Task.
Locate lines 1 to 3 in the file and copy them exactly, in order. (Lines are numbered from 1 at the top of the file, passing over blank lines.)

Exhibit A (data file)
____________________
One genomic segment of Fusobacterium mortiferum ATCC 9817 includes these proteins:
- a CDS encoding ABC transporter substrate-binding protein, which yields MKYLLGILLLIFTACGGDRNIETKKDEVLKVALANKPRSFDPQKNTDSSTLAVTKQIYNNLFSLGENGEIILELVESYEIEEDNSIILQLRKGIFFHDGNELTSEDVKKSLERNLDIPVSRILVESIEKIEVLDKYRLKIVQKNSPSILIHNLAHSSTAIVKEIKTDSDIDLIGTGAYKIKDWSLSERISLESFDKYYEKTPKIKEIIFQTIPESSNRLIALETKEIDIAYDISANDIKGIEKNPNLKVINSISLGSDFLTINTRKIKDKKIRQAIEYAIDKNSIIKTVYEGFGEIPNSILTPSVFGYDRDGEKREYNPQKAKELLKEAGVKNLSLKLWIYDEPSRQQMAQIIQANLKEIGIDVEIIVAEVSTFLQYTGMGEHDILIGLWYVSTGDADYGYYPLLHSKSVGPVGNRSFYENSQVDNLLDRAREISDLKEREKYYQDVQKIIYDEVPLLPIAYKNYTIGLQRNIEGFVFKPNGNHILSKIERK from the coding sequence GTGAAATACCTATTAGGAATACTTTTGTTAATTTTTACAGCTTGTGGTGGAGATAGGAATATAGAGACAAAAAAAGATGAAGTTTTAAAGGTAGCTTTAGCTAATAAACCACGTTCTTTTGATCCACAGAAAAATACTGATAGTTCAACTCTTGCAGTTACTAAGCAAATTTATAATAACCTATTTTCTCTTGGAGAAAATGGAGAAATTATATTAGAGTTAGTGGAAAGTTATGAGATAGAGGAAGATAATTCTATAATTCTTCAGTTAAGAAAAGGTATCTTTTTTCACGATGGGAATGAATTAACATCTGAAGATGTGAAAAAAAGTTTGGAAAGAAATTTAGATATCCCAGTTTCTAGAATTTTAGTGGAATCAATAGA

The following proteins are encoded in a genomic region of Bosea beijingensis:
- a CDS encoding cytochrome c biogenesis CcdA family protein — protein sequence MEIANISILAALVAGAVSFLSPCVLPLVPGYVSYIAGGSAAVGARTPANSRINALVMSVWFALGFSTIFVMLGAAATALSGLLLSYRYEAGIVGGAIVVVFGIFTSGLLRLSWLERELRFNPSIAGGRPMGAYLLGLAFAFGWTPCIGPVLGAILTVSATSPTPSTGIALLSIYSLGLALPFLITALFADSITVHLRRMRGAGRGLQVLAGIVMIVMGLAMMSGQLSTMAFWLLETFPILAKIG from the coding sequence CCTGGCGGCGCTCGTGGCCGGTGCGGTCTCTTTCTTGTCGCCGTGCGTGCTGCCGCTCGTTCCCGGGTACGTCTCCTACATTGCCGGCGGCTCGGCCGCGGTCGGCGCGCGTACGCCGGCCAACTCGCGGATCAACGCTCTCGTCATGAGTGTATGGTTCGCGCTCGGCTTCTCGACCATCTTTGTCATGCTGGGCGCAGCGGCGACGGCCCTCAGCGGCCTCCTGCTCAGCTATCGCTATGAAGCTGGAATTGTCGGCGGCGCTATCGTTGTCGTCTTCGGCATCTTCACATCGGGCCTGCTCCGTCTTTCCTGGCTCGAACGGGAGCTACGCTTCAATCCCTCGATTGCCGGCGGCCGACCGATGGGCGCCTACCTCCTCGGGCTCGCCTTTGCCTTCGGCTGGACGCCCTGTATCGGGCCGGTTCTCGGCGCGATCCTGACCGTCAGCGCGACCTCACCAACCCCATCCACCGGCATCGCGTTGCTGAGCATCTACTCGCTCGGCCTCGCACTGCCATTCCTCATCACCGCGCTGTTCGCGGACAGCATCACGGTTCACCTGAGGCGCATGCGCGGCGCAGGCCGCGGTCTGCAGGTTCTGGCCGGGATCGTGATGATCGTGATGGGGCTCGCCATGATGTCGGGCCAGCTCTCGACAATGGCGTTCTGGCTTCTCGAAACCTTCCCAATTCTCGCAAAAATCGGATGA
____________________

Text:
One genomic segment of Fusobacterium mortiferum ATCC 9817 includes these proteins:
- a CDS encoding ABC transporter substrate-binding protein, which yields MKYLLGILLLIFTACGGDRNIETKKDEVLKVALANKPRSFDPQKNTDSSTLAVTKQIYNNLFSLGENGEIILELVESYEIEEDNSIILQLRKGIFFHDGNELTSEDVKKSLERNLDIPVSRILVESIEKIEVLDKYRLKIVQKNSPSILIHNLAHSSTAIVKEIKTDSDIDLIGTGAYKIKDWSLSERISLESFDKYYEKTPKIKEIIFQTIPESSNRLIALETKEIDIAYDISANDIKGIEKNPNLKVINSISLGSDFLTINTRKIKDKKIRQAIEYAIDKNSIIKTVYEGFGEIPNSILTPSVFGYDRDGEKREYNPQKAKELLKEAGVKNLSLKLWIYDEPSRQQMAQIIQANLKEIGIDVEIIVAEVSTFLQYTGMGEHDILIGLWYVSTGDADYGYYPLLHSKSVGPVGNRSFYENSQVDNLLDRAREISDLKEREKYYQDVQKIIYDEVPLLPIAYKNYTIGLQRNIEGFVFKPNGNHILSKIERK from the coding sequence GTGAAATACCTATTAGGAATACTTTTGTTAATTTTTACAGCTTGTGGTGGAGATAGGAATATAGAGACAAAAAAAGATGAAGTTTTAAAGGTAGCTTTAGCTAATAAACCACGTTCTTTTGATCCACAGAAAAATACTGATAGTTCAACTCTTGCAGTTACTAAGCAAATTTATAATAACCTATTTTCTCTTGGAGAAAATGGAGAAATTATATTAGAGTTAGTGGAAAGTTATGAGATAGAGGAAGATAATTCTATAATTCTTCAGTTAAGAAAAGGTATCTTTTTTCACGATGGGAATGAATTAACATCTGAAGATGTGAAAAAAAGTTTGGAAAGAAATTTAGATATCCCAGTTTCTAGAATTTTAGTGGAATCAATAGA

The following proteins are encoded in a genomic region of Bosea beijingensis: